“Crushing terror” wasn’t cutting it, nor was “deep depression” or anything else so, when philosopher Glenn Albrecht was looking for a word to describe the kind of emotional pain and yearning people felt for how climate change was impacting their environment he invented one: Solastalgia.

I haven’t known a writer worth her or his salt that didn’t occasionally play fast and loose not just with grammar but with language, terminology and verbiage themselves. You make up a word or a term here and there because you’re feeling like the right word or phrase won’t come to mind, or it’s just not working in what you’re writing.

Whatever you make up or use, though, isn’t exactly official. There’s rarely any Quartz or Vice or Buzzfeed story about your creation. Quite frankly, that’s because those words usually don’t come as the result of any serious rigor or research, they’re just something amusing or pithy that comes to mind.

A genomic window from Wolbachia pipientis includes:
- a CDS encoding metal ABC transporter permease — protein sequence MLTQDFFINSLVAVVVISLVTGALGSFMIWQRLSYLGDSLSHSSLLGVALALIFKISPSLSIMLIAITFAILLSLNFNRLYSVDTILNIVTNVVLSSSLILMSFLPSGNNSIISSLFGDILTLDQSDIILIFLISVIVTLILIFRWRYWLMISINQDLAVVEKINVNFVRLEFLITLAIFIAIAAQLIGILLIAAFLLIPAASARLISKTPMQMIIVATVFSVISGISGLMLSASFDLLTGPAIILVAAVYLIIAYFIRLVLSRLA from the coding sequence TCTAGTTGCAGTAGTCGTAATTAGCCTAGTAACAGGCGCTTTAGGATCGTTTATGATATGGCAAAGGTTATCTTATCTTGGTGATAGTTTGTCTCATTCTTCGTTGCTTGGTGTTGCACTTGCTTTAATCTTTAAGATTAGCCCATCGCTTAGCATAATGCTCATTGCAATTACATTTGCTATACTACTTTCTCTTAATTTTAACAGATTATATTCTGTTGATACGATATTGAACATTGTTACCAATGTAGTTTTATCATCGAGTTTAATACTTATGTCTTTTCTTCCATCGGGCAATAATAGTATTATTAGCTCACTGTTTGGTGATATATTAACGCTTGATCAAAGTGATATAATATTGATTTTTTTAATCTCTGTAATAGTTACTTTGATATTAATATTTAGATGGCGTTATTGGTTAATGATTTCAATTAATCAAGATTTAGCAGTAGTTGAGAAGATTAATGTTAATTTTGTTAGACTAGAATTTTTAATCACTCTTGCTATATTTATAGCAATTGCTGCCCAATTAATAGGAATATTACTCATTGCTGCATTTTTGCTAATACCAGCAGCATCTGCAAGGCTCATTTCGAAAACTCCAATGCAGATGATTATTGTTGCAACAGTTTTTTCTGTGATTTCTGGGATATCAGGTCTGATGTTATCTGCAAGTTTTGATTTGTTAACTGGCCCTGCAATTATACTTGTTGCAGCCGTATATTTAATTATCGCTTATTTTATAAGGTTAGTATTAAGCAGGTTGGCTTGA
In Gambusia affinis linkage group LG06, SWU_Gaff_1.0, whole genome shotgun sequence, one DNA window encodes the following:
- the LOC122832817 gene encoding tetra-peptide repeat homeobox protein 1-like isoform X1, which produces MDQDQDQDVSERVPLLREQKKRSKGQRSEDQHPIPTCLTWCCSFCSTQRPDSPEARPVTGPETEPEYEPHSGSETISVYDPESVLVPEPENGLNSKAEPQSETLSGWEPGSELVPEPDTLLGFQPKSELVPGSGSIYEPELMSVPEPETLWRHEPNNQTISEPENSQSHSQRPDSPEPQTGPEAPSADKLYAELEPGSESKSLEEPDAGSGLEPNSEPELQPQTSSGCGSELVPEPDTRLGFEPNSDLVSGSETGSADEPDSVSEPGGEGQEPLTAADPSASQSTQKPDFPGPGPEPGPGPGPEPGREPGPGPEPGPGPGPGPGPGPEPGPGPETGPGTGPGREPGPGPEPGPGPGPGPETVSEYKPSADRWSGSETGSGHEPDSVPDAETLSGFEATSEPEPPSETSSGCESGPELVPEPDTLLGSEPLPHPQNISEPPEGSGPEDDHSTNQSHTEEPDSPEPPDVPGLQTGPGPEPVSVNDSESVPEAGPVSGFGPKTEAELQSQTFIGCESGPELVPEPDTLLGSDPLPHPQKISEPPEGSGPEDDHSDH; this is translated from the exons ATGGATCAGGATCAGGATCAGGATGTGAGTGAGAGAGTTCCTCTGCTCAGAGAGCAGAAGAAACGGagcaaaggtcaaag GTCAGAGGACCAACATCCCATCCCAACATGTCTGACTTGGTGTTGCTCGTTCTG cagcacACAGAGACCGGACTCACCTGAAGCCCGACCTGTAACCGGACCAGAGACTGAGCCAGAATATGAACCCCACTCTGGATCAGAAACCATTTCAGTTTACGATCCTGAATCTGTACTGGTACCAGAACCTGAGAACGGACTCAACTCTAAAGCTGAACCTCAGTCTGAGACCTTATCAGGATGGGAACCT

When that happens you kind of just hope the audience understands what you’re going for via the context and what’s happening around that new little actor you just inserted.

In my experience those new words don’t often come back up later on. They stay there as if they’re encased in amber having served their purpose and aren’t called upon again.

If there’s one regret I have it’s that I haven’t kept a running list of the linguistic curveballs I’ve thrown over the years. It would interesting to go back occasionally and see what’s been offered and how well it’s worked and in what setting.

In the meantime, keep creating new words with the old ones just won’t do. Come up with that odd little gremlin and set it loose on your readers just to see what happens. It’s more than a little fun.

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